how to survive: dining out with kids

how to survive: dining out with kids

Founder of Nibble+squeak Melissa Elders with her daughter. Photo credit: Ethan Covey

Founder of Nibble+squeak Melissa Elders with her daughter. Photo credit: Ethan Covey

As most of you know, when I'm not chasing around a toddler, I'm a freelance writer who focuses largely on covering restaurant and chef news. I'm also an incorrigible foodie who is constantly adding to her restaurants-to-check-out list (120 and growing) and whose perfect date night would be more of a cheese-hop than a bar hop. Needless to say, it's always been important to me to have a kid who can not only appreciate many different cuisines, but can go out to eat at a restaurant without losing her mind.

Probably the best (for my soul) and the worst (for my dining budget) innovation in this arena is Nibble+squeak, a company that hosts events at some of the most spectacular restaurants around the world, where you can bring your small children. And we're not just talking the newest farm-to-table joint on the block; upcoming meals will be at powerhouses like the number one restaurant in the world (!), Eleven Madison Park, and and bastion of French cuisine Per Se. You can check out their full schedule here; they're currently running in 13 cities with more to come.

Avvie's place setting at a recent N+S event.

Avvie's place setting at a recent N+S event.

In short, you get all the benefits of eating at a fine dining restaurant without worrying if your kid is making too much noise, too much of a mess, or just being too much of a kid. There are always enough high chairs, changing tables, and kid-friendly bites, too. It's essentially heaven for a food-loving parent like me.

It's a simple, but brilliant concept; and you can thank founder Melissa Elders for bringing it to life. I was lucky enough to pin her down between travels to answer some of my most pressing questions about dining out with a toddler, plus chat about the genesis of her company and what's next on the table (literally and figuratively).

A Nibble+squeak place setting with my fave: mac and cheese! Photo credit: Nibble+squeak

A Nibble+squeak place setting with my fave: mac and cheese! Photo credit: Nibble+squeak

Did you have a "Eureka!" moment to come up with the idea for Nibble+squeak?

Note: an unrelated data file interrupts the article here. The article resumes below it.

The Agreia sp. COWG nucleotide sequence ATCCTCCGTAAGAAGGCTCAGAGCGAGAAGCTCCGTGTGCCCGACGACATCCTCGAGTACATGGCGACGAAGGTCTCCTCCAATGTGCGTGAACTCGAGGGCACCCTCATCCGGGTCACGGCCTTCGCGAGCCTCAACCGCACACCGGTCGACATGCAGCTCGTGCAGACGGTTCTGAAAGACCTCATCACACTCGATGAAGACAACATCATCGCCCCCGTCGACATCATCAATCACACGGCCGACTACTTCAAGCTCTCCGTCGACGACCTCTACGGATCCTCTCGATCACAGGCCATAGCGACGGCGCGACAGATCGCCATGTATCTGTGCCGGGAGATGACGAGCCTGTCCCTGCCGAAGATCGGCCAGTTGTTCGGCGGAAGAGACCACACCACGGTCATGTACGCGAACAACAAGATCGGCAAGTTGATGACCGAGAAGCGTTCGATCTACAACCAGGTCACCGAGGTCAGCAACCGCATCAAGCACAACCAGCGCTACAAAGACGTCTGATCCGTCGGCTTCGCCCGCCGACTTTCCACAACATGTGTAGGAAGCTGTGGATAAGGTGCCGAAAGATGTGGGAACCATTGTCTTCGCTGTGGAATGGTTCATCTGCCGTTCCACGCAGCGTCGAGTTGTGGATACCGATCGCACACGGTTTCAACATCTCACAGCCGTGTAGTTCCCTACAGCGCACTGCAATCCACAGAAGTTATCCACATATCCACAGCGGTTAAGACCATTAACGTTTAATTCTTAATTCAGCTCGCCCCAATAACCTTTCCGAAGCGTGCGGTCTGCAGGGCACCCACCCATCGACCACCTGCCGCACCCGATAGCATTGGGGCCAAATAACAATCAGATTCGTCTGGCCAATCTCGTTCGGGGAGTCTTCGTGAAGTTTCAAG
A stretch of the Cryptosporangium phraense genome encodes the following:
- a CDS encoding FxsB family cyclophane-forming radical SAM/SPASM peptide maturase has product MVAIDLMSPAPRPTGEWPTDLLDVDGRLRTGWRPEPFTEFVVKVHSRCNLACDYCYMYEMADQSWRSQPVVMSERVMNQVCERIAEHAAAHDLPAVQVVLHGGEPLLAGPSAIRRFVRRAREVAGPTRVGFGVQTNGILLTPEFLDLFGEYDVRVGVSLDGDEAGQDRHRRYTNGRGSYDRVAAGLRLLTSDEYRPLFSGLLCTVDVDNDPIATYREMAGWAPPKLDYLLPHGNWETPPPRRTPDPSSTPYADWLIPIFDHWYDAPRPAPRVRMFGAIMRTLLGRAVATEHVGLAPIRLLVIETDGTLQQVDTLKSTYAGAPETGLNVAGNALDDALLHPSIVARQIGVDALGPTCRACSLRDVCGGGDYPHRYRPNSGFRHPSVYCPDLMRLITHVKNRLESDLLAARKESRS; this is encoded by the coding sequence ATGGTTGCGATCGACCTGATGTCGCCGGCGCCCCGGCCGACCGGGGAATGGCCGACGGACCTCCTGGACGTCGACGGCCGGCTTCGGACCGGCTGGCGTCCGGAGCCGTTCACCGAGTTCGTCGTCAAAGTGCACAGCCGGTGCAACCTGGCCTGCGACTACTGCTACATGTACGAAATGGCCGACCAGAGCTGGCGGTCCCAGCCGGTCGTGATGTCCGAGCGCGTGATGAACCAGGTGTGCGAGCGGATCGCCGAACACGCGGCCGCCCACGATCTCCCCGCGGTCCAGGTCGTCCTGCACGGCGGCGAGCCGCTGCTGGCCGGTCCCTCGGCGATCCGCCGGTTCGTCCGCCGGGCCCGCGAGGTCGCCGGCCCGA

I suppose I did, during my maternity leave. Most likely I was exhausted and hungry, fumbling to open a banana one-handed while swaying from side to side to put my baby to sleep on my shoulder.  My daughter was a winter baby, so our outdoor options were limited, but there was a local cinema that did baby-friendly screenings and it was SO nice. I looked forward to the weekly treat of doing something for myself -- no incessant nursery rhymes, no cartoon characters -- in an adult situation where I did not need to worry about napping and fussing and feeding since everyone else was doing the same things in the dim theater. I loved the idea of a parent-centric but child-accommodating activity, and naturally (at least for me!) I started to imagine what that would be like with food at the center of it. So I decided to create Nibble+squeak events that gathered parents -- some new, some veteran -- to treat themselves to a nice meal in an environment where they could similarly relax and enjoy something special for themselves.

And I thank you for it every day! I still can't believe the caliber of restaurants that have agreed to host events.

When we first started out, I wasn't thinking about three-Michelin-starred tasting menus, I was just eager to find places that had fresh, colorful and varied flavors, food that was infinitely more exciting than what I had the energy to prepare for myself at home.  But it's actually not that surprising that some of the most accommodating and most generous restaurants have been the most high-end as well. After all, they pride themselves on their hospitality, on making their guests comfortable, and when we eliminate the factor of disturbing other diners by taking over the whole restaurant, they can really show off their best side.